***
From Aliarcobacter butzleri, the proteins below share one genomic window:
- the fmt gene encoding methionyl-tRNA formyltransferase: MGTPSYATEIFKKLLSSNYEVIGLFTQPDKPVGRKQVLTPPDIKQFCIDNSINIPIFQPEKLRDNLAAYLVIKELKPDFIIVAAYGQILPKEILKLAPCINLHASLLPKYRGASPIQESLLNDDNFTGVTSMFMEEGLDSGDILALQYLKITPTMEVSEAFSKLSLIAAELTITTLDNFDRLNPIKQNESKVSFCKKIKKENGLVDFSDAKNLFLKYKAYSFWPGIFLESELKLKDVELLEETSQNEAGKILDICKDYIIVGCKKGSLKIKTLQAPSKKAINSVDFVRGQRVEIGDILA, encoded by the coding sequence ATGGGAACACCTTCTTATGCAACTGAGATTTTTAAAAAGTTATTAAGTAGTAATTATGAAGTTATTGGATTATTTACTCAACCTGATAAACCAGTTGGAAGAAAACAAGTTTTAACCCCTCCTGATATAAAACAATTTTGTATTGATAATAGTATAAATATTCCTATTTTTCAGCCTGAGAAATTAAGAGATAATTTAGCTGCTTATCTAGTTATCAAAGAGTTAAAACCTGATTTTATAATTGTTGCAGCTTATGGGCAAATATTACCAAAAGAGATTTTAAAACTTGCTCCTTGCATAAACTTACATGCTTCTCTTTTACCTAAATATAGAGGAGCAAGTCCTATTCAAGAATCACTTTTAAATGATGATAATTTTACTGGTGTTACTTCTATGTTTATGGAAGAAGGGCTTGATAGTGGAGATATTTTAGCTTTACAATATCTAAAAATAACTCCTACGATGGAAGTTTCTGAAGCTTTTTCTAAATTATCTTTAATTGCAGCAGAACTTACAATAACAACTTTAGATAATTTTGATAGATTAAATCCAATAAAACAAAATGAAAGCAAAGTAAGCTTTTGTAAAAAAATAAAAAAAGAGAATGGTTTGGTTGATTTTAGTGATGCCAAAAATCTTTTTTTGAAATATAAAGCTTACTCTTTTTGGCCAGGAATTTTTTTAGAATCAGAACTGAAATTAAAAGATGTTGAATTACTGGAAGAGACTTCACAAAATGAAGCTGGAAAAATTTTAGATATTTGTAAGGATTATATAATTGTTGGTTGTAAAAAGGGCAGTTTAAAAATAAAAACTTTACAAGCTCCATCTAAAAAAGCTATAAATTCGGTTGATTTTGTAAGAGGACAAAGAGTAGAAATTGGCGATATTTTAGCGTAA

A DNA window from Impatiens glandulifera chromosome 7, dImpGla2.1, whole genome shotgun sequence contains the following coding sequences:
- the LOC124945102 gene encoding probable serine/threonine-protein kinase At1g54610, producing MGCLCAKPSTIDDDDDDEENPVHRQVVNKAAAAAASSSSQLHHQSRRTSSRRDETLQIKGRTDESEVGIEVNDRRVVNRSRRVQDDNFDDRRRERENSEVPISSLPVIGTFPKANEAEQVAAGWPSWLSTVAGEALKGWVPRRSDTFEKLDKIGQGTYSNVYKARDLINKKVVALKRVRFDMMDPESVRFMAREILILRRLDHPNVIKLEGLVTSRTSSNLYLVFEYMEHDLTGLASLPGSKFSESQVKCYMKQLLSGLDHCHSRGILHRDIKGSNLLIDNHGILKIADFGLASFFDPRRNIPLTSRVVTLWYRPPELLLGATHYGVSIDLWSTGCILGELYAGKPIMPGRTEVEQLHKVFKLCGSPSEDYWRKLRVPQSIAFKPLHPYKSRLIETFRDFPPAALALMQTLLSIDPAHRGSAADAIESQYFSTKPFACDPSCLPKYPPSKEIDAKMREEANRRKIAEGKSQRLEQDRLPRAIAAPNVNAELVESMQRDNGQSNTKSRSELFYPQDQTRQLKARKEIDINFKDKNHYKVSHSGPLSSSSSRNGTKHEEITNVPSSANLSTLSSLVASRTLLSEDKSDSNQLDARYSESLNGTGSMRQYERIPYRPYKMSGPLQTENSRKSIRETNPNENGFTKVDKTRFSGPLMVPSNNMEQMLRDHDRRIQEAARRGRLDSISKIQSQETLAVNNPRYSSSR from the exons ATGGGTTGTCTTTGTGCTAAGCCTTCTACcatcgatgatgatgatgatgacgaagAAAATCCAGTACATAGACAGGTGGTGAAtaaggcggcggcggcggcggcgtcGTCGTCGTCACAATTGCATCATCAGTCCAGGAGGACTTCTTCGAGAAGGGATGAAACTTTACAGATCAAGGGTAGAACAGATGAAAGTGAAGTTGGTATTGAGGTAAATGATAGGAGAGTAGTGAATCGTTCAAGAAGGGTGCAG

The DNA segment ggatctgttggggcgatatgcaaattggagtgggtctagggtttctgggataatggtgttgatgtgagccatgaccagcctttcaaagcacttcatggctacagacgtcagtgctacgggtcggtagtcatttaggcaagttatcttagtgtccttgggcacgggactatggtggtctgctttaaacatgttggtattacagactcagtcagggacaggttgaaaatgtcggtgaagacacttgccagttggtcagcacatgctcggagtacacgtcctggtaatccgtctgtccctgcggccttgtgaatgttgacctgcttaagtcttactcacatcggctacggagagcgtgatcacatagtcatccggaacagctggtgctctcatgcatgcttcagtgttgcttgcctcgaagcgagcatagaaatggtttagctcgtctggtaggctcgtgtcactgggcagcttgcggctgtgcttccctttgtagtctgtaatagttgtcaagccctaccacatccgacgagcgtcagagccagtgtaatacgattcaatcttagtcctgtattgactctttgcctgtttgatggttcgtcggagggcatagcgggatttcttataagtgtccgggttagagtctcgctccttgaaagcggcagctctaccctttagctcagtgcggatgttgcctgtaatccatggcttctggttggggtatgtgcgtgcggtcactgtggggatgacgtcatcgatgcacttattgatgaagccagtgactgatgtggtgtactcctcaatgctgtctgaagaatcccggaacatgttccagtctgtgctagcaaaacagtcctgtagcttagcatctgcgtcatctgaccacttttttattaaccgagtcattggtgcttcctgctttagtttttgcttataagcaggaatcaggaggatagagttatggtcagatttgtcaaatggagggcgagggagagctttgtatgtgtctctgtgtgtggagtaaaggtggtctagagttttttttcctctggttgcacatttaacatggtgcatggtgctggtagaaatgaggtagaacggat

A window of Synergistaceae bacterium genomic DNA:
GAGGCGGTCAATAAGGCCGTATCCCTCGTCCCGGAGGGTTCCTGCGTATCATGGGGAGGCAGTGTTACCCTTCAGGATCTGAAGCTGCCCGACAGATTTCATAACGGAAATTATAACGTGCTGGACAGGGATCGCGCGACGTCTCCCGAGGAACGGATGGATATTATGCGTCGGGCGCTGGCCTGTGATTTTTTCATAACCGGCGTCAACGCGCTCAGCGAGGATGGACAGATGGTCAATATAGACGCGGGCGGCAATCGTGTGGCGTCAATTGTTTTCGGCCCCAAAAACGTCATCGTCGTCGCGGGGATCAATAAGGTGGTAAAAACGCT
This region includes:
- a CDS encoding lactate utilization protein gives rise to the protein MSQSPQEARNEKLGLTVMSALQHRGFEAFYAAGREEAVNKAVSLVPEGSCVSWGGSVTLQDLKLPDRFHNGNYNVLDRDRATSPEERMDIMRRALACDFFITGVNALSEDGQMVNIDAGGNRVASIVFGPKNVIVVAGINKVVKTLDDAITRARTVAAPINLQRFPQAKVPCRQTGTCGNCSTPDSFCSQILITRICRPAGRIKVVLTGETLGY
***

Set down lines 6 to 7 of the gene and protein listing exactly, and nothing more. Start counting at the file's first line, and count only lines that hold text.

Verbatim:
A window of Synergistaceae bacterium genomic DNA:
GAGGCGGTCAATAAGGCCGTATCCCTCGTCCCGGAGGGTTCCTGCGTATCATGGGGAGGCAGTGTTACCCTTCAGGATCTGAAGCTGCCCGACAGATTTCATAACGGAAATTATAACGTGCTGGACAGGGATCGCGCGACGTCTCCCGAGGAACGGATGGATATTATGCGTCGGGCGCTGGCCTGTGATTTTTTCATAACCGGCGTCAACGCGCTCAGCGAGGATGGACAGATGGTCAATATAGACGCGGGCGGCAATCGTGTGGCGTCAATTGTTTTCGGCCCCAAAAACGTCATCGTCGTCGCGGGGATCAATAAGGTGGTAAAAACGCT